How can I get Windows 2000 to "Smooth edges of screen fonts" again?
January 2, 2006 9:18 PM   Subscribe

How can I get Windows 2000 to "Smooth edges of screen fonts" again?

I recently upgraded my Windows 2000 box from a Geforce Ti 4200 to a Geforce 6800. Because of nVidia's unified drivers, this should be a painless upgrade. However, Windows 2000 font smoothing no longer works. Screen text is very blurry and checking/unchecking "Smooth edges of screen fonts" has no apparent effect.

I've tried several different versions of Geforce drivers, but that doesn't seem to make a difference.

Does anyone know how I can make Windows make my screen text readable again?
posted by turbodog to Computers & Internet (7 answers total)
Sounds worse than just the fonts - perhaps the display is not being scaled to the correct resolution.

On an LCD monitor? A laptop LCD screen?

LCD screens are usually very 'finicky' in terms of only being happy running at their 'native' resolution.

for example - if a screen was designed to run at 1280x1024, anything other than that will often look blurry.
posted by jkaczor at 10:57 PM on January 2, 2006

Are you thinking of "clear type"? I forget where this is (or if it's available) in win2k, but in WinXP it's in your display properties control panel (just right click on your desktop and choose properties), under the "Appearance" tab, hit the "Effects" button. Then check the box next to "use the following method to smooth the edges of screen fonts" and pick "clear type" in the drop down.

My understanding is that this is supposed to help the most on LCD screens, so if you have a CRT, I'm not sure how much it will help.
posted by freshgroundpepper at 11:16 PM on January 2, 2006

Yah, I'm not sure you're seeing a font smoothing problem. But there are a couple simple things to try if you don't mind a run through the basics.

First up, the classic test of font smoothing. Check/turn off font smoothing in Display Properties and click Apply. Now fire up WordPad, set the font to Arial 72 point (24 pt is the actual classic test, but if you're like me you have a lousy eye), then type random text. You should see some chunkiness or pixellation at that large point size. Keeping WordPad open, check/turn on font smoothing in Display Properties and click Apply. You won't see an immediate difference in the WordPad document because you need to force a repaint. Minimize and restore the WordPad document to force repaint. There should be a definite smoothing or slightly nicer look to the text that wasn't present before.

The WordPad test tells you whether font smoothing is doing anything at all, regardless of whether it directly affects your specific problem. If there is a visible difference, you're probably looking at a different display issue. If not, hmmm, check it off and then back on again, apply, and reboot. Windows has been known to get its system settings out of sync with the user interface. Probably won't work, but what the hey, I've seen it happen. Once or twice, in a thousand times.

Another basic trial is to switch to a new Scheme under the Appearance tab of Display Properties and apply. That can also force Windows system settings that have gotten munged back to a known state -- for example, scheme resets are a fix for when the Taskbar height gets out of whack.

You're not using Settings/Advanced/Font Size/Other with a non-100% setting to scale your fonts, are you? That might interfere with proper smoothing, although theoretically it shouldn't matter much.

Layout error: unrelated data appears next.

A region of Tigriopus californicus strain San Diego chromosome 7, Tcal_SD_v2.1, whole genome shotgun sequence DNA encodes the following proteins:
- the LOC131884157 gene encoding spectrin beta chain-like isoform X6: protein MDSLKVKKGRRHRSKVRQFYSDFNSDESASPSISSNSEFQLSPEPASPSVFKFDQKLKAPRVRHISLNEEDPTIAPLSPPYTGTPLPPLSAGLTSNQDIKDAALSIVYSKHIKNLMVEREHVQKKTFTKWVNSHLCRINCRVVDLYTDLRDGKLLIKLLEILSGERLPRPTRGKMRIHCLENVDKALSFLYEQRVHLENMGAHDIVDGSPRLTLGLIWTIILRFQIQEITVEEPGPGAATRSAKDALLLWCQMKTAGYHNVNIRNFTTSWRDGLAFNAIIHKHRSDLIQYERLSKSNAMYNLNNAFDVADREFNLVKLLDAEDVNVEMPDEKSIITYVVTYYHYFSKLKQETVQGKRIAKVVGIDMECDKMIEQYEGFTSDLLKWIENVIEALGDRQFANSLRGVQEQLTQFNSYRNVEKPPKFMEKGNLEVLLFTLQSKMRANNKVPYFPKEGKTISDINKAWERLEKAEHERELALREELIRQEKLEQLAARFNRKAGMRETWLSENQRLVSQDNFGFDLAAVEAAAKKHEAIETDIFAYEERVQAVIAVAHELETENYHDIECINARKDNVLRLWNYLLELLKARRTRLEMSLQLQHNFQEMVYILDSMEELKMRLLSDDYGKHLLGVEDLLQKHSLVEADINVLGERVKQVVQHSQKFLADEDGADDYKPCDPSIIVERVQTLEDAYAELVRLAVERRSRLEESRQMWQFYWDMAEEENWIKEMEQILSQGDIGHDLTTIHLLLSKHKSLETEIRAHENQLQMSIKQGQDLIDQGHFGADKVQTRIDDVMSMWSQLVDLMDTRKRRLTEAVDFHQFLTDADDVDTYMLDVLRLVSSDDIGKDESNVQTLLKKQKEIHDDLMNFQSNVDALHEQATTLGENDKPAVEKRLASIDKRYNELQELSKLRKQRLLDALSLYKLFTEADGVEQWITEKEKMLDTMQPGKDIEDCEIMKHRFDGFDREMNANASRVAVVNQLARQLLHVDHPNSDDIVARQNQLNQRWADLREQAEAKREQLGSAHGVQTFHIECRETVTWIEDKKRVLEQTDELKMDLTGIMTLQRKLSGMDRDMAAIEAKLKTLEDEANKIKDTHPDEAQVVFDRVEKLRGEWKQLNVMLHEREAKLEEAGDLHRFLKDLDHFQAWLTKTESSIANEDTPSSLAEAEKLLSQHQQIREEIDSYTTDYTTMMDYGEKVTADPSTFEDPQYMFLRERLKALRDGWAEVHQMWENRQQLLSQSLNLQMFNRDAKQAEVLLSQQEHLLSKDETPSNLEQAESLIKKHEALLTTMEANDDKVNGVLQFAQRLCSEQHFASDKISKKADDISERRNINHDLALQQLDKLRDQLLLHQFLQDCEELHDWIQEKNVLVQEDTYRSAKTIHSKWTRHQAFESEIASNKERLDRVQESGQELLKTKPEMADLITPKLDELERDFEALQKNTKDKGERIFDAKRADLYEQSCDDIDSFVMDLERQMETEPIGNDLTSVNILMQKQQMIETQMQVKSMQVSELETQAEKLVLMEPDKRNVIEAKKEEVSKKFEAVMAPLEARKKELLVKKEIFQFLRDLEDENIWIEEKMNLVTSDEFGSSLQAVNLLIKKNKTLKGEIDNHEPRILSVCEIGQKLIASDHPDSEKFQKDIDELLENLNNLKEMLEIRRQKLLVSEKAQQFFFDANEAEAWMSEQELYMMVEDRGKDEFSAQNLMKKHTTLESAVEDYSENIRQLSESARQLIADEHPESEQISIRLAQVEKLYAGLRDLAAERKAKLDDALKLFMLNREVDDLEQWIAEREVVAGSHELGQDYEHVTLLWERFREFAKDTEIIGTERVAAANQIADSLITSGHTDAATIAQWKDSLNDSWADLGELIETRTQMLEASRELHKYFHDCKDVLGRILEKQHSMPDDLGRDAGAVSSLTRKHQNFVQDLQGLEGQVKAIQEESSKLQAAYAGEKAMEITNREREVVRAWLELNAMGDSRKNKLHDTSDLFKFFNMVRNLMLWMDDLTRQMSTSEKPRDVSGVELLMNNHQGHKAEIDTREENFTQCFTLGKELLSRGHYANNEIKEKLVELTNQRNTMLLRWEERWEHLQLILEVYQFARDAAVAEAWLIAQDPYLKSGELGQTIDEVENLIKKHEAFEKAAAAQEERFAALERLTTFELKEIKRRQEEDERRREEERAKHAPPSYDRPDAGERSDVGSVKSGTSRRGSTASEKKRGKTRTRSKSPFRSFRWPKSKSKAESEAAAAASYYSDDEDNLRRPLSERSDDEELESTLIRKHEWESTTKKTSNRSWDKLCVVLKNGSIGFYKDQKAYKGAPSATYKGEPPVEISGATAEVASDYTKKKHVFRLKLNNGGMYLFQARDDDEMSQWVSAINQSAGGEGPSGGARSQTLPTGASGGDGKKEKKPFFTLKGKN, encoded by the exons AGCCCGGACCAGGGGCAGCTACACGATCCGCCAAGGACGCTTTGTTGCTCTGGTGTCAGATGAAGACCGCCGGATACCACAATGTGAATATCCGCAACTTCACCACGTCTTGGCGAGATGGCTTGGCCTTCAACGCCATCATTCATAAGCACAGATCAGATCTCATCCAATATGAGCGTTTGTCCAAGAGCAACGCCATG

posted by mdevore at 11:30 PM on January 2, 2006

Response by poster: It is not a ClearType issue, as that is only available on Win XP.

Also, my resolution (1600x1200) never changed from the video card switch. I've used that res for a very long time, have the same (CRT) monitor at both work (works) and home (doesn't work).

To reiterate, there is no visual difference between checking or unchecking Win 2000 font smoothing. It used to work and the only difference is that I swapped in a more current video card.
posted by turbodog at 11:38 PM on January 2, 2006

Yeah, I read that the first time. The point is that font smoothing can be pretty subtle and some question has been raised about whether it is 100% for sure you have a font smoothing problem or a graphics card-related blur. Switching out to a new graphics card introduces a slew of possible effects even as an only difference. Frankly, the font smoothing or the lack of it as an only change shouldn't make basic Windows text go from sharp to very blurry. At least I've never seen near that level of difference on other systems but, as I said, I have a lousy eye.

So, you might try the test as a basic debugging step to see if there is any discernable difference at the highest possible point of detection. And you might try a reset of other display defaults to force various Windows display internals to a known state. Or not. The first stuff is the basic stuff and you may be well way past all in that trying to figure out the problem.

Unfortunately, while I have a working Windows 2000 system, my GeForce on it is older than either of your cards.
posted by mdevore at 12:03 AM on January 3, 2006

Is anti-aliasing is set to off? Is the refresh rate wrong?

Check out nView Properties. Right click desktop - properties - settings - advanced - GeForce and look at 'performance settings'. That's were anti-aliasing is.

If that's not it run the setup wizard. Should be the first option in nView Properties.
posted by raaka at 3:15 AM on January 3, 2006

Try turning the contrast down on your monitor. When turned up nearly all the way, it blurs detail quite a bit on most CRTs.
posted by joegester at 7:35 AM on January 3, 2006

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